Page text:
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Interventionism vs devolution: the new frontier?

Bradford City Centre

Ministerial holding directions in respect of local plans create uncertainty for developers and local authorities, says Tom Edwards of Pinsent Masons

Planning minister Gavin Barwell’s recent decision to issue a holding direction preventing Bradford Metropolitan District Council from adopting its development plan follows a similar decision earlier this year in respect of the Birmingham Local Plan. 

These two interventions show a tension between the government’s drive to ensure that planning policy and decision-making is devolved to the local level, and increased intervention by ministers.

The direction in this case requires Bradford Metropolitan District Council “not to take any step in connection with the adoption of the plan” pending further investigation of issues raised by Philip Davies, the Conservative MP for Shipley. It is a new power inserted into the Planning and Compulsory Purchase Act 2004 by the Housing and Planning Act 2016.

Davies’ concerns include “the proposed release of green belt, particularly in Wharfedale, development of green belt before brownfield land is exhausted, the efforts made under the duty to cooperate to meet Bradford’s housing need and the appropriate location for development to alleviate housing need and contribute to the regeneration of Bradford city centre”, according to the letter from the minister.

The primacy of the green belt has been a central policy objective since the advent of the modern planning system. The National Planning Policy Framework (NPPF) retains this general policy thrust and prevents local planning authorities from “inappropriate development” on the green belt, while restricting amendments to green belt unless in exceptional circumstances.

The inspector who examined Bradford’s core strategy studied the approach taken by Bradford and its compliance with national policy, and in August backed Bradford’s proposals to release sufficient green belt land for 11,000 homes. He did so on the grounds that “insufficient land” could be identified “outside of the green belt to fully meet identified housing needs”.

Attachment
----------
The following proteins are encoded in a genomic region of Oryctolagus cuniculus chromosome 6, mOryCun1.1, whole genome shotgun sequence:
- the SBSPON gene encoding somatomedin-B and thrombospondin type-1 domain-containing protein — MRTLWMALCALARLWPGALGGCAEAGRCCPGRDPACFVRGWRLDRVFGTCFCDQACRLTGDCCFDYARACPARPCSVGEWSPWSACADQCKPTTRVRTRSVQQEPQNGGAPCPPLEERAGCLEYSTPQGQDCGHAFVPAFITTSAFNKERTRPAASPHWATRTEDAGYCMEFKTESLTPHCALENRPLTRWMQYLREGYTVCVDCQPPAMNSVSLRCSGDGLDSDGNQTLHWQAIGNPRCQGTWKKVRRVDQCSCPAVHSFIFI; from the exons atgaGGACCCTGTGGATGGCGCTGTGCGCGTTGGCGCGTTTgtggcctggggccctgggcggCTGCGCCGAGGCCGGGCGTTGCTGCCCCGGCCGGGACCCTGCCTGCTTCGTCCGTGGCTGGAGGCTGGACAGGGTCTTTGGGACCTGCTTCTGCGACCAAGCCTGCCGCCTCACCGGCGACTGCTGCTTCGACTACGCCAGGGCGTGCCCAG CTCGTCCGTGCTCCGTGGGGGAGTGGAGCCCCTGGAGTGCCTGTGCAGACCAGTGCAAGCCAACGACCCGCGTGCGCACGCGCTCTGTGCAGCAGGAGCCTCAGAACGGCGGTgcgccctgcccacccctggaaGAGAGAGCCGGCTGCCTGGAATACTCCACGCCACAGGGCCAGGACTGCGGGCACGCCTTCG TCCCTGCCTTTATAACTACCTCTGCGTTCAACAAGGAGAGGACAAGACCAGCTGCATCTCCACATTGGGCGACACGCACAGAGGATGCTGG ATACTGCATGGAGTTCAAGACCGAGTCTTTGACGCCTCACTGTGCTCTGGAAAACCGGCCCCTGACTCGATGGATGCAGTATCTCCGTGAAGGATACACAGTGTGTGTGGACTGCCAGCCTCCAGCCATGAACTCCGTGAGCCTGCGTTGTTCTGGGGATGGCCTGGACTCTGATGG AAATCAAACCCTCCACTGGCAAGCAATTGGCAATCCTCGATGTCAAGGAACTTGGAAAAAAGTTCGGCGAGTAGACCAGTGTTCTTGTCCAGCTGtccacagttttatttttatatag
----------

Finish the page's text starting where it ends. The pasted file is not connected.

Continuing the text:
But on his website Davies said these conclusions were “fundamentally flawed”, arguing that “the building of so many houses on green belt land in a village should need particularly exceptional circumstances, which I do not believe have been met”.

The holding decision will give Barwell time to decide whether to formally intervene in the case, under section 21 of the 2004 Planning and Compulsory Purchase Act.

This decision resembles that of Barwell’s predecessor Brandon Lewis to prevent the adoption of Birmingham City Council’s development plan earlier this year. 

Like the Birmingham case, Bradford had recently taken its core strategy through examination by an independent inspector, with the council then planning to decide whether to adopt the core strategy in accordance with the inspector’s recommendations.

“A lacuna in the development plan-making process is created and planning decisions are affected as there is a lack of an up-to-date development plan”

There may well turn out to be a fundamental flaw in the approach taken by Bradford Metropolitan District Council not revealed during examination. But these decisions will be a concern to developers as well as local planning authorities. They show that the government is willing to exercise its powers to intervene in the adoption of development plans even following extensive public consultation and independent examination.

In doing so, a lacuna in the development plan-making process is created and, consequently, planning decisions are affected as there is a lack of an up-to-date development plan against which planning decisions should be made.

These outcomes surely should be avoided wherever possible and minister’s intervention reserved only for circumstances where there is a clear error in the development plan in the interpretation of national planning policy.

The Birmingham direction remains in place some five months later and it shows that the government is not resolving the issues speedily. Indeed, given the late stage in the local plan cycle, one might say there is little the secretary of state can do save require withdrawal of the local plan – which flies in the face of the government’s stated aim to support authorities to get local plans in place by 2017.

One is left with the conclusion that if intervention is justified from the minister, then this should happen during the examination process. Then the issue can be resolved through that process, rather than derailing the adoption of a development plan document. 

Tom Edwards is a senior associate at Pinsent Masons


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